How to Encourage Positive Interactions Between Your Dog and Children

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Disclosure :: This post is sponsored by Lafayette Veterinary Care Center.

How to Encourage Positive Interactions Between Your Dog and Children

Ask any dog owner and they’ll likely tell you the same thing: their dog is so infinitely more than “just a dog.” Our dogs are family members and of course we want nothing more than for our dog to love our children. So how do we foster a relationship of mutual love and respect between our dog and our children?

Safety First

Whether your dog is 5 pounds or 105 pounds, it’s imperative that any dog and child interaction is supervised by an adult. It is never safe to assume that your dog will automatically know how to behave around a child, even if she is perfect around you.

Establish Boundaries

It’s so important to create a “safe zone” for your dog, a place where she can go to feel comfortable, independent, and be away from any children.  A crate is an ideal environment, and although there are some older dogs who aren’t used to crates, it’s never too late to crate train them as long as positive reinforcement is used.

While older children may be more receptive to staying away from an area that is dog-only, Kids and dogs and how to foster a good relationship with petstoddlers may not be so quick to pick up on this boundary.  Make sure you’re constantly stressing the importance of allowing your dog to have alone time and re-direct a toddler to a different activity if your dog is displaying signs of over-stimulation. Warning signs may include tucking a tail, flattening ears, bearing teeth, and sometimes growling.  Don’t punish your dog for these actions—we absolutely want them to let us know when they’ve had enough so that they can be moved to their “safe zone” to chill out. It’s equally important to praise every positive interaction—treats, toys, and attention are great ways to show children and dogs that you’re proud.

Take It Slow

Teach children to always ask permission to pet any dog.  Once they’re given the go-ahead, have them approach your dog slowly and head on, we never want to surprise a dog. Never have a child (or anyone for that matter) approach your dog if she is eating or sleeping. She may feel as though her personal space is being invaded.  If you have a toddler who tends to be loud, wait until he calms down before approaching your dog. Similarly, if you dog is over-excited, have the child take a step back and wait until she calms down. Older dogs with chronic illnesses or pain will definitely want a child to make gentle movements around them so that they don’t feel threatened. Have the child hold their hand out for your dog to sniff (if your dog is small, have them stoop down to her level). Once your dog has sniffed them and appears relaxed, allow them to gently pet her chin or chest. After that, allow them to scratch and pet her back. As your dog becomes more familiar and trusting of the child, allow her to accept treats from the palm of the child’s hand. This will teach her that she gets rewarded when she behaves around children.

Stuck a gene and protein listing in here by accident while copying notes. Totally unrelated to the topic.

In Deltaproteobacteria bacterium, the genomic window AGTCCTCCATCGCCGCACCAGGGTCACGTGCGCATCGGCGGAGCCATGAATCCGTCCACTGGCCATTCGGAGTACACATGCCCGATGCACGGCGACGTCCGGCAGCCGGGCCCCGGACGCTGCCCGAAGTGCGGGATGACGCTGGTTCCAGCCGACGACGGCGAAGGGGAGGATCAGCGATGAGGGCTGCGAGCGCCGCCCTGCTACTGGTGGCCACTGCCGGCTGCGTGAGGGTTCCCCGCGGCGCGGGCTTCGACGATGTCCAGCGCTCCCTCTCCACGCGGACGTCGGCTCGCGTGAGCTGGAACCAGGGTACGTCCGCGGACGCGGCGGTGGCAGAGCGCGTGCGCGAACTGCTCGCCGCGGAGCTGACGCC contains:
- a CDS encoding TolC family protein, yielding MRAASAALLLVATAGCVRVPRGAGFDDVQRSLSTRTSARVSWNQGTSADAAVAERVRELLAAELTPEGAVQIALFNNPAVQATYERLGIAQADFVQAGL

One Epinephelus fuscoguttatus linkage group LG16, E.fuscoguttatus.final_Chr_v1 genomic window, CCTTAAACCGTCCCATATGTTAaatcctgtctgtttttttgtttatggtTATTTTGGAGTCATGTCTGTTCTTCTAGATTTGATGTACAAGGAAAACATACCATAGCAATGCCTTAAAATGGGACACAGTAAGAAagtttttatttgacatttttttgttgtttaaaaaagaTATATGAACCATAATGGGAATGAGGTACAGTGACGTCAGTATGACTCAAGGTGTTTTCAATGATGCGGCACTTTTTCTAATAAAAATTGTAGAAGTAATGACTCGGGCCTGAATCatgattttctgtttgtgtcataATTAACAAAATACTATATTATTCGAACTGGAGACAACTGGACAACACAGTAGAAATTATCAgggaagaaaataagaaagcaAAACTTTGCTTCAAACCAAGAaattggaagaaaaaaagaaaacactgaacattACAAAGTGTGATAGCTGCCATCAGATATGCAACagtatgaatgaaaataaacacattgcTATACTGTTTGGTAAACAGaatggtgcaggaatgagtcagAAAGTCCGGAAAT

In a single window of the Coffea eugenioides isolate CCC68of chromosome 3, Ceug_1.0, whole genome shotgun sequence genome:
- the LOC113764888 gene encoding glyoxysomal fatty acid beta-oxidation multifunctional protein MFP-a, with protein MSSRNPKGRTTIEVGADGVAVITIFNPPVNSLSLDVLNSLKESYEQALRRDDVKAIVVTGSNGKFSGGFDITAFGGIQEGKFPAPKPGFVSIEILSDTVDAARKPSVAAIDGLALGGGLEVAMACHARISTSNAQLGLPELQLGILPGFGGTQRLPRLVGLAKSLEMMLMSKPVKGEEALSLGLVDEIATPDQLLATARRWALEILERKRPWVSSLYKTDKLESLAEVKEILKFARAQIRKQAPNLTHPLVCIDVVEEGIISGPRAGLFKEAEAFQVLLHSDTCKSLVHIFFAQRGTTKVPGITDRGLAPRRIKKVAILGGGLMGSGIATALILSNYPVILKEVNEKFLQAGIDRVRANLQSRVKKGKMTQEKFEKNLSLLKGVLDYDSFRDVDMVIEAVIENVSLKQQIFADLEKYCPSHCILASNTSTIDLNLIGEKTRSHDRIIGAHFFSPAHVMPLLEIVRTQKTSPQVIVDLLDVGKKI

Consistency is Key

It’s vital that everyone in the house is on the same page when it comes to what your dog is and isn’t allowed to do. If one person is setting boundaries and another is disregarding them, your dog will ultimately be confused and will likely default to doing what she wants. Respectively, the same thing applies to children—the rules on how to behave around your dog should always remain the same and the boundaries should always be respected, no matter how familiar your dog becomes with a child.

Interactions between your dog and children can be one of the sweetest things you’ll witness. Establishing rules, rewarding good behavior, and remaining consistent will set your dog and child up for a successful friendship.

About the Author:

lafayette veterinary care center dogs and childrenBecka Hughes is a mom of an almost-two-year-old daughter named Olivia, and two dogs, Maggie and Delilah. You can find her spending time outdoors, jogging, reading a book, or chasing (and barely keeping up with) Olivia. She has been a part of the Lafayette Veterinary Care Center team for a little over two years and is an avid animal lover. Becka graduated from the College of Charleston in 2013 and moved to Louisiana in 2015.

 

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